Swallowing hard and glancing out the window, Vin seemed to relax slightly and shook his head. Then, seeing Chris was about ready to leave, he said, “We’d best get moving. It’s time to go.”

Ezra studied Vin as he wandered off to take Chris’ hand. He seemed fine, just distracted. Thinking about the day, he decided he could understand that. Going to this funeral was bound to bring up memories of his own mother’s funeral as well. Since he seemed unable to do anything to comfort the men, he would do his best to be there for Vin. Nodding his head in satisfaction, he moved forward to join his family.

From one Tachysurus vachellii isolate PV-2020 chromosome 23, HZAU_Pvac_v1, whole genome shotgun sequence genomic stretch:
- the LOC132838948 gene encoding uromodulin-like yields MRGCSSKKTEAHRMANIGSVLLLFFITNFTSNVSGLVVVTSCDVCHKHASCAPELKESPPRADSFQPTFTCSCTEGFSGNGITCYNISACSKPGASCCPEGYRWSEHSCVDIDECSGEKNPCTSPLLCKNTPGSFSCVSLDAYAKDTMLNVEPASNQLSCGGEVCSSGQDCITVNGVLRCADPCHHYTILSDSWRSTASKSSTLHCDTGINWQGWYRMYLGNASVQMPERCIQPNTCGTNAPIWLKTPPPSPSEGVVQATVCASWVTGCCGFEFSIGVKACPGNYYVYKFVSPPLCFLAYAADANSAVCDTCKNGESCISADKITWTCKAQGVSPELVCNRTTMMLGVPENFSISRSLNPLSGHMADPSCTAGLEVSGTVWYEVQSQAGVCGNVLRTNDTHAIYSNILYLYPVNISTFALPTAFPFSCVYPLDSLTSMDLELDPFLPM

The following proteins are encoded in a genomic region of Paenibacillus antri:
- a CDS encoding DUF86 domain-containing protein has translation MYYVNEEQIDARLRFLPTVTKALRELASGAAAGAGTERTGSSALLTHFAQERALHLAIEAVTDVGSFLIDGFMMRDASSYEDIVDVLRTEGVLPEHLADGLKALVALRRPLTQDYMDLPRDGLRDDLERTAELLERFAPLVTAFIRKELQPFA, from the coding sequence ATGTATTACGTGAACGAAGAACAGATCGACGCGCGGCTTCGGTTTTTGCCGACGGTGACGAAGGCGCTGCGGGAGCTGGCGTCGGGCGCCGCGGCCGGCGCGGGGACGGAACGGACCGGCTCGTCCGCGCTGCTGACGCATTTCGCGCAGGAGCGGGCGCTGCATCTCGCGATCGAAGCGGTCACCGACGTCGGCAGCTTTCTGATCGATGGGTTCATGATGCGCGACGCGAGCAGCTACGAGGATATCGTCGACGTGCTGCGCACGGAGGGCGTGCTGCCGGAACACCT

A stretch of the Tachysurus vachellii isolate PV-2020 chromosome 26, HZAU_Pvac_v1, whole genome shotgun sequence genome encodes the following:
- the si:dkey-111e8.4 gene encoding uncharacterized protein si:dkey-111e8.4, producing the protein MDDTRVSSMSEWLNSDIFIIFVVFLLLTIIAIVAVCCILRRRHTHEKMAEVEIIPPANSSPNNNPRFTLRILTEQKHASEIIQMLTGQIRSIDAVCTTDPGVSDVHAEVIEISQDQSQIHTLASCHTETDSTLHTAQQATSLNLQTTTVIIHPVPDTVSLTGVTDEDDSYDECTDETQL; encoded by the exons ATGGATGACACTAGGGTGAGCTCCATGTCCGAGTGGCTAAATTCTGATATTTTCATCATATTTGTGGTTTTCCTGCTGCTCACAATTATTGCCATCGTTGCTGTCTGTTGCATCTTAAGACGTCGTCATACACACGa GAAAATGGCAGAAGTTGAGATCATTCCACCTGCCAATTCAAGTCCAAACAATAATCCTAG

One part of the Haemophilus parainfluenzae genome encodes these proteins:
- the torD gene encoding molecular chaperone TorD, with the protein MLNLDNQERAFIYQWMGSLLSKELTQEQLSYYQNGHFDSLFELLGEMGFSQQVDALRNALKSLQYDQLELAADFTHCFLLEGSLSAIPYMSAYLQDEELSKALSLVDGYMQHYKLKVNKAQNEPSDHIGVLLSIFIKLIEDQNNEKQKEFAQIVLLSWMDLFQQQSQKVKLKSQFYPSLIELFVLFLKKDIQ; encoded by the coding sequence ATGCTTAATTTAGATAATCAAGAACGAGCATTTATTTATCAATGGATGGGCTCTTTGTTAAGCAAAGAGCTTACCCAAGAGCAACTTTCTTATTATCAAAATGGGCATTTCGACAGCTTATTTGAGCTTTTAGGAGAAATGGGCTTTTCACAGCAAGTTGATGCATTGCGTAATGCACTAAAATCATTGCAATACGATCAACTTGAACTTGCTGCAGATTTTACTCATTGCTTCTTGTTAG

+ + + + + + +

Vin stood at the back of the group with JD and Ezra. He couldn’t quite figure out why Ezra had been so much nicer, but he did appreciate it. Sleep hadn’t been his friend the previous night, not after what he saw at the OK Corral.

A slight shudder ran down his spine at the memory. He had almost succeeded in convincing himself it was all a dream, at least until he had looked out the window earlier. The images were etched in his mind still; a ghostly procession marching down the dirt road. There had been horses drawing a carriage behind. He knew that in that carriage were the bodies of the men he’d seen die the night before. Behind them were other people mourning, he could feel their hurt.